Calligra Suite: the first three months
March 30, 2011
It’s been eerily silent around Calligra… I know that. We went public with a bang – and then nothing apart from regular hints at the commit digest! But that’s because everyone is having so much fun hacking! There’s lots and lots happening in the calligra git repo, there’s a sprint with a record attendence coming up, there are tantalizing hints about Calligra being put to use around the globe…
About 3500 commits since we moved to the Calligra git repo… That’s a heck of a lot of work! There are about sixty feature branches, where people develop their cool ideas until they are ready to go into master. This development strategy means that master generally speaking is much more stable than it used to be in the old KOffice subversion days.
I’ll skip the cool Krita work for now, since those get described on Krita’s own website, and focus on some of the development highlights for the other apps:
- Words: the main thing here is the huge effort by Casper Boemann who, often coding until early in the morning, is revamping the text layout engine. The old text layout engine was probably about the worst thing and really didn’t support most of the features users have come to expect of word processors since Word for Windows 2.0. And it wasn’t stable: some documents would make the layout engine go berserk, adding pages or continuously moving content about. The new text layout engine is now progressing nicely and already supports things like nested tables, proper drop caps, real unittesting… The layout engine is also encapsulated in a library now. Now when Qt 4.8 comes out and fixes the font rendering issues – and there’s good hope! – then Calligra Words will be really up to scratch!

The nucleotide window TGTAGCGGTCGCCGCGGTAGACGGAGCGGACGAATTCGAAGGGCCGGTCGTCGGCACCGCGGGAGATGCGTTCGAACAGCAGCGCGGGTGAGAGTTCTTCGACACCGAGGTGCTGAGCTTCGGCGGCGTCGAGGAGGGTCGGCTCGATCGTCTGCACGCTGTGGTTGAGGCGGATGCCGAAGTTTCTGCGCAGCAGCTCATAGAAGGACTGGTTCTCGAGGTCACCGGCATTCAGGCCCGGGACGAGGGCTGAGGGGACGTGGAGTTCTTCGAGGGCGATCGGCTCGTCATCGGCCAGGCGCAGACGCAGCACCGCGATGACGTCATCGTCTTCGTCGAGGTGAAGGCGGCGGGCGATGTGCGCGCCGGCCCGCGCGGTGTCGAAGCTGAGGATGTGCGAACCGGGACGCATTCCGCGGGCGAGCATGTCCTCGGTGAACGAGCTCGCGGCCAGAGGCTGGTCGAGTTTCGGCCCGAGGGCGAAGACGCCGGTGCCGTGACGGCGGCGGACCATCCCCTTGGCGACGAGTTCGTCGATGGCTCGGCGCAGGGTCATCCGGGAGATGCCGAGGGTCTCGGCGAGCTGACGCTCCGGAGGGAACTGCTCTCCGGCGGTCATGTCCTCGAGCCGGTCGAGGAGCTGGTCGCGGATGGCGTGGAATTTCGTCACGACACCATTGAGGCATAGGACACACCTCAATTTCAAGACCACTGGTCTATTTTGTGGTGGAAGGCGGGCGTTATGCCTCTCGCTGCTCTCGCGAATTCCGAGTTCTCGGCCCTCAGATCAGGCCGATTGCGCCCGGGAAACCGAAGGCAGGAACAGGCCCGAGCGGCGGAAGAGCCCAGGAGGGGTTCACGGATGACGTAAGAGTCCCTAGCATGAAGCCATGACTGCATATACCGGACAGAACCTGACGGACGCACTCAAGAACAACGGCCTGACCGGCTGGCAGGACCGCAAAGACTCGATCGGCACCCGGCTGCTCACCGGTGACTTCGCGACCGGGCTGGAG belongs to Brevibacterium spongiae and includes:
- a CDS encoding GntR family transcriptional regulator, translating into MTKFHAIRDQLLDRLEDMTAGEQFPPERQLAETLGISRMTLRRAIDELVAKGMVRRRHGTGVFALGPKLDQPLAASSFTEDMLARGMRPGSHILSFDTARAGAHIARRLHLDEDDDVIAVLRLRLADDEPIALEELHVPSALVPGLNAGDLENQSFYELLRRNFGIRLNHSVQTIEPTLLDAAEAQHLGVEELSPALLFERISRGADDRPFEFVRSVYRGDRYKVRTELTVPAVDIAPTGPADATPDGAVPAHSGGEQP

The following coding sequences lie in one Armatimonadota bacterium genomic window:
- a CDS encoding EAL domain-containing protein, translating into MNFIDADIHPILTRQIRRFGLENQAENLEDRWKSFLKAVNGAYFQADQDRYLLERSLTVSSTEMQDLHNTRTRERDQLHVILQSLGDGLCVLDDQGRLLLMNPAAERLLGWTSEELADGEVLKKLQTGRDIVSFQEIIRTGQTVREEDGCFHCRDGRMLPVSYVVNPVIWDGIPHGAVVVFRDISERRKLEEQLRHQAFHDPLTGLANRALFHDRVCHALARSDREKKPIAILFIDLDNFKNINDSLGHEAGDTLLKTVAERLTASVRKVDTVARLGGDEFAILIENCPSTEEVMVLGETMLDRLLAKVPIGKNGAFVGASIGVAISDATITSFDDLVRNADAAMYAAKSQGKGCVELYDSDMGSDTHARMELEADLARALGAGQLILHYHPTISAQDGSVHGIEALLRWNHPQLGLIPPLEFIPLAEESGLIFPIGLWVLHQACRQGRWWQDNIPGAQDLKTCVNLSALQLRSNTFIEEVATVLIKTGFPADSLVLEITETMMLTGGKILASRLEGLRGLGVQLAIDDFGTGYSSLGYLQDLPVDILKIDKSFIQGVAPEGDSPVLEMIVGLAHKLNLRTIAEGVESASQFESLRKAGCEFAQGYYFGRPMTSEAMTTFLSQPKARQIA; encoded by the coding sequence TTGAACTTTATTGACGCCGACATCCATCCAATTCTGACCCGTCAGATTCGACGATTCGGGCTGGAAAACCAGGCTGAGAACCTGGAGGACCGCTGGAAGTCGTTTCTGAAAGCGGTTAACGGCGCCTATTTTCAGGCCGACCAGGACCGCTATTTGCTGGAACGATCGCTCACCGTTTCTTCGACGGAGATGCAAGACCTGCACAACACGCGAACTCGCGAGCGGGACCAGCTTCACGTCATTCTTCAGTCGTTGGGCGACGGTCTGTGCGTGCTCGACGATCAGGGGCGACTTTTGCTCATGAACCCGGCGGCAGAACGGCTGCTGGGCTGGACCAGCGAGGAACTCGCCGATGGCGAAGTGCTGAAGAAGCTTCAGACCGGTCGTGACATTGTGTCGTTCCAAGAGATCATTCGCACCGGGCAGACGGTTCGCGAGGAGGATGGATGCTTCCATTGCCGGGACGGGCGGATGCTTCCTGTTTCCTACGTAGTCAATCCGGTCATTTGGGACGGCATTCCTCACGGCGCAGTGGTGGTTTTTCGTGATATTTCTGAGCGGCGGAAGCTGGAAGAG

- Stage: Jean-Nicholas Artaud and Benjamin Port have been implementing the outline mode for Stage, something that was still very much missing, and Paul Mendez implemented extended selection for the slide sorter. Stage needs some more work, though, as I discovered when working with Stage for my fosdem presentation. Admirable opportunities to get your hands dirty coding on an application many people would love to use for their presentations at free software conferences all over the world!
- Tables: Tables already was pretty good, but that doesn’t mean Marijn Kruisselbrink and the other tables developers have been resting on their laurels. Lots and lots of smaller and bigger bugfixes, but also many new and fixed function implementations, faster loading of ODS files and improved compatibility with xls and xlsx files!
- Karbon: Karbon is no longer unmaintained: the former Karbon maintainer Jan Hambrecht has returned to the rudder and has implemented some very important features next to smaller fixes like improving the connection shape, renabling wpg support and so on. Karbon (and therefore all of Calligra) now supports ODF glue points and SVG-based shape clipping. Really big features – now for the first time in Calligra!